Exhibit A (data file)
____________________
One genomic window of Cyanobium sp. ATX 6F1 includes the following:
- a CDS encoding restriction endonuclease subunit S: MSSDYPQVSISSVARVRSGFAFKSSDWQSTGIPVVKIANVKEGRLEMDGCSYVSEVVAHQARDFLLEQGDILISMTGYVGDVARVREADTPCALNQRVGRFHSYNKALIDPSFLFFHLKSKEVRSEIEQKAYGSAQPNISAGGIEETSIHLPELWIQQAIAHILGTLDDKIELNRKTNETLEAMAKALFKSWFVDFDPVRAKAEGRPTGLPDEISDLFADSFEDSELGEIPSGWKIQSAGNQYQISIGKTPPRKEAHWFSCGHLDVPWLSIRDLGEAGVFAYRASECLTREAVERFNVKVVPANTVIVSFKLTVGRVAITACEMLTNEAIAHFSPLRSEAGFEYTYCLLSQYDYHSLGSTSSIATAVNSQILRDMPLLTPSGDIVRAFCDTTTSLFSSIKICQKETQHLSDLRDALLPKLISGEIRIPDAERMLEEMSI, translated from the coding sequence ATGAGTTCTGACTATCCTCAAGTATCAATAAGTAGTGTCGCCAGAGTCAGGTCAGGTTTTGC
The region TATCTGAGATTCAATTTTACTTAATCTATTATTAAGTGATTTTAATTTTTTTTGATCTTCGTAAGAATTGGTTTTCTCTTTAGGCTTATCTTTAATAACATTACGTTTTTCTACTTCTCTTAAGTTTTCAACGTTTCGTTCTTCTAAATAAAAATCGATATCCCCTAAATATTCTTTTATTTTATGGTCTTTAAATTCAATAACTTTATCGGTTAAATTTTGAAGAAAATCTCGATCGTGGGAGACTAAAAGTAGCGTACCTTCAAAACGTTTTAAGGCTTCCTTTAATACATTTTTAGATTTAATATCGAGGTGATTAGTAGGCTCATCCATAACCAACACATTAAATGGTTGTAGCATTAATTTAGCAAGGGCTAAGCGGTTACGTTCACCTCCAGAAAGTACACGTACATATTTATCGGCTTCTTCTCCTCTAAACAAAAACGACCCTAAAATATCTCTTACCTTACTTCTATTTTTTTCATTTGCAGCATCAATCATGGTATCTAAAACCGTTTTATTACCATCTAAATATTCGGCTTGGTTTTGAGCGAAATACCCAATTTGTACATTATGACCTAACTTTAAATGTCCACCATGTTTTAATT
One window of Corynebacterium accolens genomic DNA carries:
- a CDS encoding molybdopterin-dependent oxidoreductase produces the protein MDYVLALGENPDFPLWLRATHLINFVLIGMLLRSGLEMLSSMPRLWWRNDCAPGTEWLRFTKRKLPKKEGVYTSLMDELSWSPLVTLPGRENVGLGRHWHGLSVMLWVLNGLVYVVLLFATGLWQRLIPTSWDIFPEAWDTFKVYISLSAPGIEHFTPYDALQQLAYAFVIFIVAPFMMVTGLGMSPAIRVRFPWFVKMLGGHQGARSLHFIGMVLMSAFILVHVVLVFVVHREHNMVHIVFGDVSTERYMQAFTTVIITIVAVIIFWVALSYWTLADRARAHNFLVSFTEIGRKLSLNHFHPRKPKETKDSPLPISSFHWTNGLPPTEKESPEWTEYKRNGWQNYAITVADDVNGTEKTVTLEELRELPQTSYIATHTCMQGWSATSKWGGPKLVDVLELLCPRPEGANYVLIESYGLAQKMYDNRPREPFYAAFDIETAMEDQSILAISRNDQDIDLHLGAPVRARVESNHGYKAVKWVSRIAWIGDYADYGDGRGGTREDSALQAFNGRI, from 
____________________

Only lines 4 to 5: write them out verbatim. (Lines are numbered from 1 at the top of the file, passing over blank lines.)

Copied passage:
One window of Corynebacterium accolens genomic DNA carries:
- a CDS encoding molybdopterin-dependent oxidoreductase produces the protein MDYVLALGENPDFPLWLRATHLINFVLIGMLLRSGLEMLSSMPRLWWRNDCAPGTEWLRFTKRKLPKKEGVYTSLMDELSWSPLVTLPGRENVGLGRHWHGLSVMLWVLNGLVYVVLLFATGLWQRLIPTSWDIFPEAWDTFKVYISLSAPGIEHFTPYDALQQLAYAFVIFIVAPFMMVTGLGMSPAIRVRFPWFVKMLGGHQGARSLHFIGMVLMSAFILVHVVLVFVVHREHNMVHIVFGDVSTERYMQAFTTVIITIVAVIIFWVALSYWTLADRARAHNFLVSFTEIGRKLSLNHFHPRKPKETKDSPLPISSFHWTNGLPPTEKESPEWTEYKRNGWQNYAITVADDVNGTEKTVTLEELRELPQTSYIATHTCMQGWSATSKWGGPKLVDVLELLCPRPEGANYVLIESYGLAQKMYDNRPREPFYAAFDIETAMEDQSILAISRNDQDIDLHLGAPVRARVESNHGYKAVKWVSRIAWIGDYADYGDGRGGTREDSALQAFNGRI, from 